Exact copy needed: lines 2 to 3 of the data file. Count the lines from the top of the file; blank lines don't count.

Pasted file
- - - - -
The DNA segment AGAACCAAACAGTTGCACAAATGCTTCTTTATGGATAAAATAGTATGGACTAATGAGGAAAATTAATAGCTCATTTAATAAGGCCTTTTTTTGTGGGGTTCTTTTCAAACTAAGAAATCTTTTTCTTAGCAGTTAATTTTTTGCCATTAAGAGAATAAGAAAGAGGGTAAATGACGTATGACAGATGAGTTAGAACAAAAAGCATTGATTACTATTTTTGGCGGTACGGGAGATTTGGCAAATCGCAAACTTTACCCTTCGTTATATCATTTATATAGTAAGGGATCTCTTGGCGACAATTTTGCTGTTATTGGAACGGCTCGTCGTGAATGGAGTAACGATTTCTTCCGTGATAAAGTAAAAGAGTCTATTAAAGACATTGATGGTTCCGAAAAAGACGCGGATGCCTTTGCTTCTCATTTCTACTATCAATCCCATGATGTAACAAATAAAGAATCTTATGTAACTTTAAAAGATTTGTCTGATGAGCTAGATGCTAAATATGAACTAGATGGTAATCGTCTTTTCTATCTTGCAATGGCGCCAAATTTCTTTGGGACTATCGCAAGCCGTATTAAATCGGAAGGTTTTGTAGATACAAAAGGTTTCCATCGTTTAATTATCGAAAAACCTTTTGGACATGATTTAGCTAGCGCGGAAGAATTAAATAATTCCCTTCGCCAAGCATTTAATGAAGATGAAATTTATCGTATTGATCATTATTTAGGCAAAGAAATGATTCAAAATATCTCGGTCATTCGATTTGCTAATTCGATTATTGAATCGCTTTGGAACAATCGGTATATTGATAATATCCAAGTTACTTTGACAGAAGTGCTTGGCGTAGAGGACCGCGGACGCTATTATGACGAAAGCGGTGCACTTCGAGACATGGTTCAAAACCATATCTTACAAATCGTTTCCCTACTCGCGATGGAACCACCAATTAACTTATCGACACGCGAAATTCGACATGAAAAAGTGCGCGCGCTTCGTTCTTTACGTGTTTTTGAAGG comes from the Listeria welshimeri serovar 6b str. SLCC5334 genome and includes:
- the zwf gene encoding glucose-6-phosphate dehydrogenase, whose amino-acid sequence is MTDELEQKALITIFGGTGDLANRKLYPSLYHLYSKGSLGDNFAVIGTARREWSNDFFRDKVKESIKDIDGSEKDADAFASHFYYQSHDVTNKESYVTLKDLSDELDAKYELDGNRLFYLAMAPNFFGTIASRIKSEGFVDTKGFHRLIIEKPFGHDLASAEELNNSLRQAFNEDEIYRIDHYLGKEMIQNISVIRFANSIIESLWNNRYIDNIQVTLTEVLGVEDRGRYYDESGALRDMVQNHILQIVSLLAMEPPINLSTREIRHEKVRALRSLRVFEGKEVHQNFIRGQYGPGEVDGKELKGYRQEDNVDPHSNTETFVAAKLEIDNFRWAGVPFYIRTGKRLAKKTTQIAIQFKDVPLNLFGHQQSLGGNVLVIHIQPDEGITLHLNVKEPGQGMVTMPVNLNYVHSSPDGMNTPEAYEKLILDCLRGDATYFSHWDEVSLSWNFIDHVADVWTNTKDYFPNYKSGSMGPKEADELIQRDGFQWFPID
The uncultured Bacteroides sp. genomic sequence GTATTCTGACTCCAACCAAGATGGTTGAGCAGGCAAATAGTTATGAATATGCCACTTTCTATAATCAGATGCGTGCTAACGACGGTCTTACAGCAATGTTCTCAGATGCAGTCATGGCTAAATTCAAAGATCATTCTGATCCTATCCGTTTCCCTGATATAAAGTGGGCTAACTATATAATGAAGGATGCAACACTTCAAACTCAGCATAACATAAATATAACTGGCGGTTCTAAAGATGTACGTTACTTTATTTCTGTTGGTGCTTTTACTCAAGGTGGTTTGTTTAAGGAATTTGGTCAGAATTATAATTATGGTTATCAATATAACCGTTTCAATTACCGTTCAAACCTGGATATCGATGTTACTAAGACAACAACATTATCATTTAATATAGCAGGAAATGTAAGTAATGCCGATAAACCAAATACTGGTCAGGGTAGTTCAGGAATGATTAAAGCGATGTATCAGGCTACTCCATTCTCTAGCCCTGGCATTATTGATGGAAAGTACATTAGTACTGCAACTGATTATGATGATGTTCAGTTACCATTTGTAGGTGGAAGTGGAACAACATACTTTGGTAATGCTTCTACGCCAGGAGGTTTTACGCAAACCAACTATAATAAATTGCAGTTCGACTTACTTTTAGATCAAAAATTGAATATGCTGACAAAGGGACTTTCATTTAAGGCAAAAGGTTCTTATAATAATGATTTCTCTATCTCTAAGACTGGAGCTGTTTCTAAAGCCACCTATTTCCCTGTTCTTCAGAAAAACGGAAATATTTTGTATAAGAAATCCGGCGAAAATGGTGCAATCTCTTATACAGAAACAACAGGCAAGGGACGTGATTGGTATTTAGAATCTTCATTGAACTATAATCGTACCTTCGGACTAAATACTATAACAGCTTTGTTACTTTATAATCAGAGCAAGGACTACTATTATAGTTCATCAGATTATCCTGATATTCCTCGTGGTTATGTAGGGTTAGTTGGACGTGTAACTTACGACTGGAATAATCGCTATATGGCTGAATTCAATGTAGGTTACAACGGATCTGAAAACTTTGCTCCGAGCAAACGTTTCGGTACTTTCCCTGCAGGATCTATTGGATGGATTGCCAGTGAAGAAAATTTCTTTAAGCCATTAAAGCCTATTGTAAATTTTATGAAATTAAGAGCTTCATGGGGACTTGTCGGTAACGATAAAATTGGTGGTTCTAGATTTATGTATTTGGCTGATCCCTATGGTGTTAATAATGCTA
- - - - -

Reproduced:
- the zwf gene encoding glucose-6-phosphate dehydrogenase, whose amino-acid sequence is MTDELEQKALITIFGGTGDLANRKLYPSLYHLYSKGSLGDNFAVIGTARREWSNDFFRDKVKESIKDIDGSEKDADAFASHFYYQSHDVTNKESYVTLKDLSDELDAKYELDGNRLFYLAMAPNFFGTIASRIKSEGFVDTKGFHRLIIEKPFGHDLASAEELNNSLRQAFNEDEIYRIDHYLGKEMIQNISVIRFANSIIESLWNNRYIDNIQVTLTEVLGVEDRGRYYDESGALRDMVQNHILQIVSLLAMEPPINLSTREIRHEKVRALRSLRVFEGKEVHQNFIRGQYGPGEVDGKELKGYRQEDNVDPHSNTETFVAAKLEIDNFRWAGVPFYIRTGKRLAKKTTQIAIQFKDVPLNLFGHQQSLGGNVLVIHIQPDEGITLHLNVKEPGQGMVTMPVNLNYVHSSPDGMNTPEAYEKLILDCLRGDATYFSHWDEVSLSWNFIDHVADVWTNTKDYFPNYKSGSMGPKEADELIQRDGFQWFPID
The uncultured Bacteroides sp. genomic sequence GTATTCTGACTCCAACCAAGATGGTTGAGCAGGCAAATAGTTATGAATATGCCACTTTCTATAATCAGATGCGTGCTAACGACGGTCTTACAGCAATGTTCTCAGATGCAGTCATGGCTAAATTCAAAGATCATTCTGATCCTATCCGTTTCCCTGATATAAAGTGGGCTAACTATATAATGAAGGATGCAACACTTCAAACTCAGCATAACATAAATATAACTGGCGGTTCTAAAGATGTACGTTACTTTATTTCTGTTGGTGCTTTTACTCAAGGTGGTTTGTTTAAGGAATTTGGTCAGAATTATAATTATGGTTATCAATATAACCGTTTCAATTACCGTTCAAACCTGGATATCGATGTTACTAAGACAACAACATTATCATTTAATATAGCAGGAAATGTAAGTAATGCCGATAAACCAAATACTGGTCAGGGTAGTTCAGGAATGATTAAAGCGATGTATCAGGCTACTCCATTCTCTAGCCCTGGCATTATTGATGGAAAGTACATTAGTACTGCAACTGATTATGATGATGTTCAGTTACCATTTGTAGGTGGAAGTGGAACAACATACTTTGGTAATGCTTCTACGCCAGGAGGTTTTACGCAAACCAACTATAATAAATTGCAGTTCGACTTACTTTTAGATCAAAAATTGAATATGCTGACAAAGGGACTTTCATTTAAGGCAAAAGGTTCTTATAATAATGATTTCTCTATCTCTAAGACTGGAGCTGTTTCTAAAGCCACCTATTTCCCTGTTCTTCAGAAAAACGGAAATATTTTGTATAAGAAATCCGGCGAAAATGGTGCAATCTCTTATACAGAAACAACAGGCAAGGGACGTGATTGGTATTTAGAATCTTCATTGAACTATAATCGTACCTTCGGACTAAATACTATAACAGCTTTGTTACTTTATAATCAGAGCAAGGACTACTATTATAGTTCATCAGATTATCCTGATATTCCTCGTGGTTATGTAGGGTTAGTTGGACGTGTAACTTACGACTGGAATAATCGCTATATGGCTGAATTCAATGTAGGTTACAACGGATCTGAAAACTTTGCTCCGAGCAAACGTTTCGGTACTTTCCCTGCAGGATCTATTGGATGGATTGCCAGTGAAGAAAATTTCTTTAAGCCATTAAAGCCTATTGTAAATTTTATGAAATTAAGAGCTTCATGGGGACTTGTCGGTAACGATAAAATTGGTGGTTCTAGATTTATGTATTTGGCTGATCCCTATGGTGTTAATAATGCTA